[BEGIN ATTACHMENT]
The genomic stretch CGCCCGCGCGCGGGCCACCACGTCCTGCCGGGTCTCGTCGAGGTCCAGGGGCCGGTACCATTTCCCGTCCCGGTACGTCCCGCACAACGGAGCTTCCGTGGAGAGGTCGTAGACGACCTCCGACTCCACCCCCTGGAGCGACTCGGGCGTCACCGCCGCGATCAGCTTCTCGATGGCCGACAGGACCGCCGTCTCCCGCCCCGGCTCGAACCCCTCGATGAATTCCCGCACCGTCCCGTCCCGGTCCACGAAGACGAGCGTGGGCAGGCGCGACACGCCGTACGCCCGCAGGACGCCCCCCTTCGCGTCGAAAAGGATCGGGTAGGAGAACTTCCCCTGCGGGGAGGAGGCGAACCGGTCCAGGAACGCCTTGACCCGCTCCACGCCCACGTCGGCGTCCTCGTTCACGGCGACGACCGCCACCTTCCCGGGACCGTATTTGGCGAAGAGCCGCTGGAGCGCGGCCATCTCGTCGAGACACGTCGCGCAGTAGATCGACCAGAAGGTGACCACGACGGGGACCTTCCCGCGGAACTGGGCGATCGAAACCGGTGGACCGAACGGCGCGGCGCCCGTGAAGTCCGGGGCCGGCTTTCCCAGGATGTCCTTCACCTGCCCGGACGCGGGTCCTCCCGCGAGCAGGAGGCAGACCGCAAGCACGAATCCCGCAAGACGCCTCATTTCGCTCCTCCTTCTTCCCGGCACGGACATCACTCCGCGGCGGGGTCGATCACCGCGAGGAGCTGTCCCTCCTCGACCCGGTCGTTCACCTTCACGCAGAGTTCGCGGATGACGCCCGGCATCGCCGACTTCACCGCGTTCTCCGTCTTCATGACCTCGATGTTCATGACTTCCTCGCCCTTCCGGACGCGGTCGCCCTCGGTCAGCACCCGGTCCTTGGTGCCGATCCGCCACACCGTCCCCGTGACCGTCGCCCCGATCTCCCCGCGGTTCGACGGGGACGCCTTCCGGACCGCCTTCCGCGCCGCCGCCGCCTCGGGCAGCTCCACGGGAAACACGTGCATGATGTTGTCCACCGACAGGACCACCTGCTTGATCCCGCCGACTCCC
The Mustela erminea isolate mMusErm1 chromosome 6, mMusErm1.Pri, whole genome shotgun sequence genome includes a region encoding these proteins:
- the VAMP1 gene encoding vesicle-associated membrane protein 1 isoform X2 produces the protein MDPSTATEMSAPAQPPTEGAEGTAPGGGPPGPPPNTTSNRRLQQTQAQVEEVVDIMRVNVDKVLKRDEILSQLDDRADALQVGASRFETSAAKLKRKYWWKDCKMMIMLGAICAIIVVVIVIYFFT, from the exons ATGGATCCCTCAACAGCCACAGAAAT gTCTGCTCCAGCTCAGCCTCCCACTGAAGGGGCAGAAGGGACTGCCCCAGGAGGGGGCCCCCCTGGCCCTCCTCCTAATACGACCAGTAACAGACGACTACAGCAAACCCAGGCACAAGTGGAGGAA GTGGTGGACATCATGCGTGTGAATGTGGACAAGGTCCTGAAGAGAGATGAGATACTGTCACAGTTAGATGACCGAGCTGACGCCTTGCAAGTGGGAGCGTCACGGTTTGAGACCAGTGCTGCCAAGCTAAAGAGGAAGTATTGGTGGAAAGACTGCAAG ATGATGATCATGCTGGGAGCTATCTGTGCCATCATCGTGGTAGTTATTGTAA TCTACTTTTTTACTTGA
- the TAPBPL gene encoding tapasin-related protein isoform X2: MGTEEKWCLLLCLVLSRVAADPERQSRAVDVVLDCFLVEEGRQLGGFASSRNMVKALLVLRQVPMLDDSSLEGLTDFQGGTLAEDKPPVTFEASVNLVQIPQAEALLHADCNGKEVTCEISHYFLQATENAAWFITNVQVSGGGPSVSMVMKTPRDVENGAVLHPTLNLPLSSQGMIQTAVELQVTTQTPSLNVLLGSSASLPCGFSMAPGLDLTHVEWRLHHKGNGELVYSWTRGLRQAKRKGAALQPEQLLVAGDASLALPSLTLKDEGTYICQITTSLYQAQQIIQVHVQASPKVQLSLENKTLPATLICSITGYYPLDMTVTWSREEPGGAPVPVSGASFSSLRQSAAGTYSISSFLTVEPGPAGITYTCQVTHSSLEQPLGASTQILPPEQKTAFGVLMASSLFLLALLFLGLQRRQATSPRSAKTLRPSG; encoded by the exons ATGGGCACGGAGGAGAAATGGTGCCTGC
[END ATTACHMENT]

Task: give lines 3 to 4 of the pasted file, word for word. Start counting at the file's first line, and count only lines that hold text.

- the VAMP1 gene encoding vesicle-associated membrane protein 1 isoform X2 produces the protein MDPSTATEMSAPAQPPTEGAEGTAPGGGPPGPPPNTTSNRRLQQTQAQVEEVVDIMRVNVDKVLKRDEILSQLDDRADALQVGASRFETSAAKLKRKYWWKDCKMMIMLGAICAIIVVVIVIYFFT, from the exons ATGGATCCCTCAACAGCCACAGAAAT gTCTGCTCCAGCTCAGCCTCCCACTGAAGGGGCAGAAGGGACTGCCCCAGGAGGGGGCCCCCCTGGCCCTCCTCCTAATACGACCAGTAACAGACGACTACAGCAAACCCAGGCACAAGTGGAGGAA GTGGTGGACATCATGCGTGTGAATGTGGACAAGGTCCTGAAGAGAGATGAGATACTGTCACAGTTAGATGACCGAGCTGACGCCTTGCAAGTGGGAGCGTCACGGTTTGAGACCAGTGCTGCCAAGCTAAAGAGGAAGTATTGGTGGAAAGACTGCAAG ATGATGATCATGCTGGGAGCTATCTGTGCCATCATCGTGGTAGTTATTGTAA TCTACTTTTTTACTTGA
- the TAPBPL gene encoding tapasin-related protein isoform X2: MGTEEKWCLLLCLVLSRVAADPERQSRAVDVVLDCFLVEEGRQLGGFASSRNMVKALLVLRQVPMLDDSSLEGLTDFQGGTLAEDKPPVTFEASVNLVQIPQAEALLHADCNGKEVTCEISHYFLQATENAAWFITNVQVSGGGPSVSMVMKTPRDVENGAVLHPTLNLPLSSQGMIQTAVELQVTTQTPSLNVLLGSSASLPCGFSMAPGLDLTHVEWRLHHKGNGELVYSWTRGLRQAKRKGAALQPEQLLVAGDASLALPSLTLKDEGTYICQITTSLYQAQQIIQVHVQASPKVQLSLENKTLPATLICSITGYYPLDMTVTWSREEPGGAPVPVSGASFSSLRQSAAGTYSISSFLTVEPGPAGITYTCQVTHSSLEQPLGASTQILPPEQKTAFGVLMASSLFLLALLFLGLQRRQATSPRSAKTLRPSG; encoded by the exons ATGGGCACGGAGGAGAAATGGTGCCTGC